In a 2004 piece, London’s The Independent was quick to point out that Har Mar Superstar (Sean Tillman, also known from his Sean Na Na project) almost resembles porn star Ron Jeremy, and Wikipedia went as far as to say the two have only “one notable physical dissimilarity.” Talking on the phone from New York, Tillman calls the comparison “annoying.”
“How do they know what my body parts looks like?” he says, and then starts laughing uncontrollably. Why shouldn’t he? Bye Bye 17, his fifth album as Har Mar Superstar (Har Mar being a shopping mall in his native Minnesota) comes out April 23 and he’s currently on a national tour that will take him and his four-piece band to Limelight on Thursday. His over-the-top formula, which almost always ends up with him wearing nothing but his underwear, works. “Soon people will be going up to [Jeremy] and saying, ‘You’re like Har Mar Superstar,’ ’cause I’m gonna be way more famous than he ever will be,” predicted Tillman in the 2004 article in The Independent.
“It’s not just about shocking people, it’s about making it fun,” he told the Current. “I think people who call themselves entertainers should entertain, and that’s what I do. I think a lot of people don’t do their job.”
To be fair, the underwear part is only an aspect of his act, which includes costume changes, a little choreography, and is based on solid songwriting and singing ability.
“Me in my underwear is just the photos the people see at the end of the show, that’s where the show ends up,” he said. “I get in my underwear because I don’t want to ruin my stage clothes — I gotta play 60 shows in two months, man.”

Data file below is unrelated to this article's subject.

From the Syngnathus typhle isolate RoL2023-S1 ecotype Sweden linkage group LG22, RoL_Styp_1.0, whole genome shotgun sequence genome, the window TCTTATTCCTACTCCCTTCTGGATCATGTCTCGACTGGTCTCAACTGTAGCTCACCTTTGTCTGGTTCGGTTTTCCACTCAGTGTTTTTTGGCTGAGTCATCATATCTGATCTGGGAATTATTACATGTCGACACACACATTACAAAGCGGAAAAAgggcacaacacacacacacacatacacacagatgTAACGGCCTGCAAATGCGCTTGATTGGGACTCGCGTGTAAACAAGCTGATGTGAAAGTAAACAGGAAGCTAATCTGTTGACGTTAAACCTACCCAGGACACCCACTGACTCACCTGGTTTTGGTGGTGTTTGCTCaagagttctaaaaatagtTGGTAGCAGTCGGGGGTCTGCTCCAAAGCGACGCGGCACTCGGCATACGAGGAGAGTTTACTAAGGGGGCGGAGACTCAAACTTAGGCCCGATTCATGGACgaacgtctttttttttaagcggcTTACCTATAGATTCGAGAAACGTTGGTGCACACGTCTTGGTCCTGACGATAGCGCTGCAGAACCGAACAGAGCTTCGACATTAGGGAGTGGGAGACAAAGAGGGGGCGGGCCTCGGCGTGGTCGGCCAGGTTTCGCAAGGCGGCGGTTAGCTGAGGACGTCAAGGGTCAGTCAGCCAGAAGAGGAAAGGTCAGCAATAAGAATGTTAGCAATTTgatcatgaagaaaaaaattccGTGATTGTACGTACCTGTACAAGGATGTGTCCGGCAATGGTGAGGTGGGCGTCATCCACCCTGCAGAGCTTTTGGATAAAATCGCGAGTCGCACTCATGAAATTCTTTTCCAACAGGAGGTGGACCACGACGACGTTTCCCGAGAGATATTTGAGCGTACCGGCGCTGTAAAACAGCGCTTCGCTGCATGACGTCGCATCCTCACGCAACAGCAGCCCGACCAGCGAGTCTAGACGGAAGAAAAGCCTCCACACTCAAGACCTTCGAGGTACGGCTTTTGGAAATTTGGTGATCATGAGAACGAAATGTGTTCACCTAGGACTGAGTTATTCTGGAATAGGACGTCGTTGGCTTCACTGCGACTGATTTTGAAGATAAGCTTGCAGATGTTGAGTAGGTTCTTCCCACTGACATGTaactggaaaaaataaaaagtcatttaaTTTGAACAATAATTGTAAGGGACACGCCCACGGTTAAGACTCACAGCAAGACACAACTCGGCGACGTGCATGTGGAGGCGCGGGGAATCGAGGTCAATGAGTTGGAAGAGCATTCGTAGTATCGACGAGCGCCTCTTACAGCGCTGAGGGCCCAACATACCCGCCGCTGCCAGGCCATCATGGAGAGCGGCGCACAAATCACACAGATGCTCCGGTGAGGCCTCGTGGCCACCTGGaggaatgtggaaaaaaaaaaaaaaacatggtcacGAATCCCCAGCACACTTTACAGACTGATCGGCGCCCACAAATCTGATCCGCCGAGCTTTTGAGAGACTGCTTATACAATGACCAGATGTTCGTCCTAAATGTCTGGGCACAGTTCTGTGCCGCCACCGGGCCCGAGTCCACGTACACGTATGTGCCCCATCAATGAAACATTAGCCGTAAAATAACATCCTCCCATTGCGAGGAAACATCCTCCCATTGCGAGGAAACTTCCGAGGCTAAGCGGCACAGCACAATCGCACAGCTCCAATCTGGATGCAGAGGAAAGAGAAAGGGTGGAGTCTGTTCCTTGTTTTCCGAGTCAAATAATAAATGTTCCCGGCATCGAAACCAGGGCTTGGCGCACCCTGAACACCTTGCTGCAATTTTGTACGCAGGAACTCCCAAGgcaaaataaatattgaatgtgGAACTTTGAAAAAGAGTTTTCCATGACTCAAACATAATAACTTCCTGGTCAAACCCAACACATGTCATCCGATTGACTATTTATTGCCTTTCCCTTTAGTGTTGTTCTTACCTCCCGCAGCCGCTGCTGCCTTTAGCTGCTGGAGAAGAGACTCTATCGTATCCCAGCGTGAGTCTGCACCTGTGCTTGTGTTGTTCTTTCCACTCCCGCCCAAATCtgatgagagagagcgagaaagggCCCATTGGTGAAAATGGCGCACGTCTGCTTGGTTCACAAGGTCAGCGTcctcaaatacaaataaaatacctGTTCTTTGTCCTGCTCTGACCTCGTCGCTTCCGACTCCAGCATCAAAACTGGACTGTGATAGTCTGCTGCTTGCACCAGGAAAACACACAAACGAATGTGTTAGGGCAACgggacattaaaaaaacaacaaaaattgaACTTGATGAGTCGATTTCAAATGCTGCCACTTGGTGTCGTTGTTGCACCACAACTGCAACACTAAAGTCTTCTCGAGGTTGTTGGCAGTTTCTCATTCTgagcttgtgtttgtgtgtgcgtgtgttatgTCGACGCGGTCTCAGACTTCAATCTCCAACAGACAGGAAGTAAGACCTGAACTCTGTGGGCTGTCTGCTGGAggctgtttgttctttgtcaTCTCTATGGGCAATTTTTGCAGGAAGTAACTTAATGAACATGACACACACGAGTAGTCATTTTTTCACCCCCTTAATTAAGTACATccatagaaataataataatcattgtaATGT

But with Har Mar, you always end up with the music, and the soulful Bye Bye 17 is an instant attention-getter thanks to its vintage sound. The album was recorded in Austin at Spoon’s Jim Eno’s studio, and mixed in New York by Sean Everett and The Strokes’ Julian Casablancas, who released the album on his Cult Records label.
“First time I saw Sean was at [New York’s] Mercury Lounge years back, and I was blown away by his voice, his confidence and his showmanship,” said Casablancas in press materials. “He’s the man with the golden voice… Like the dude himself, the record’s just tough, sad, hilarious, and rad.”
Unlike the more electropop Dark Touches (2009), and The Handler (2004), which took you to ’70s Stevie Wonder, Bye Bye 17 is a vinylesque, Otis Redding-meets-Sam Cooke soul/R&B feast.
“I wanted it to sound like it was old, unearthed, like done in a garage on a VHS tape and dubbed like eight times,” said Tillman. “I take on different forms of R&B and I love them all.”
Coupled with his stage presence, song titles like first single “Lady, You Shot Me” and “Don’t Make Me Hit You,” infuse his act with shock elements.
“‘Don’t Make Me Hit You’ is actually more sweet than it sounds, the name is just to catch people off-guard,” he said. “The song is more about rough sex and how I don’t like it. It’s a ‘Don’t make me play your sex games ’cause I don’t have time for that’ kind of thing.”
Only time will tell whether Har Mar Superstar’s shocking shtick will overshadow Ron Jeremy, as he predicted in 2004. In the meantime, his flair for the dramatic can’t drown out his solid musical chops and clever lyrics.
“I don’t think I need the shock, but it helps,” Tillman said. “I’m not trying to be shocking for the sake of being shocking. After five albums people are beginning to realize that I’m not a joke, I’m not going anywhere, and I’ll continue to get better and better.”
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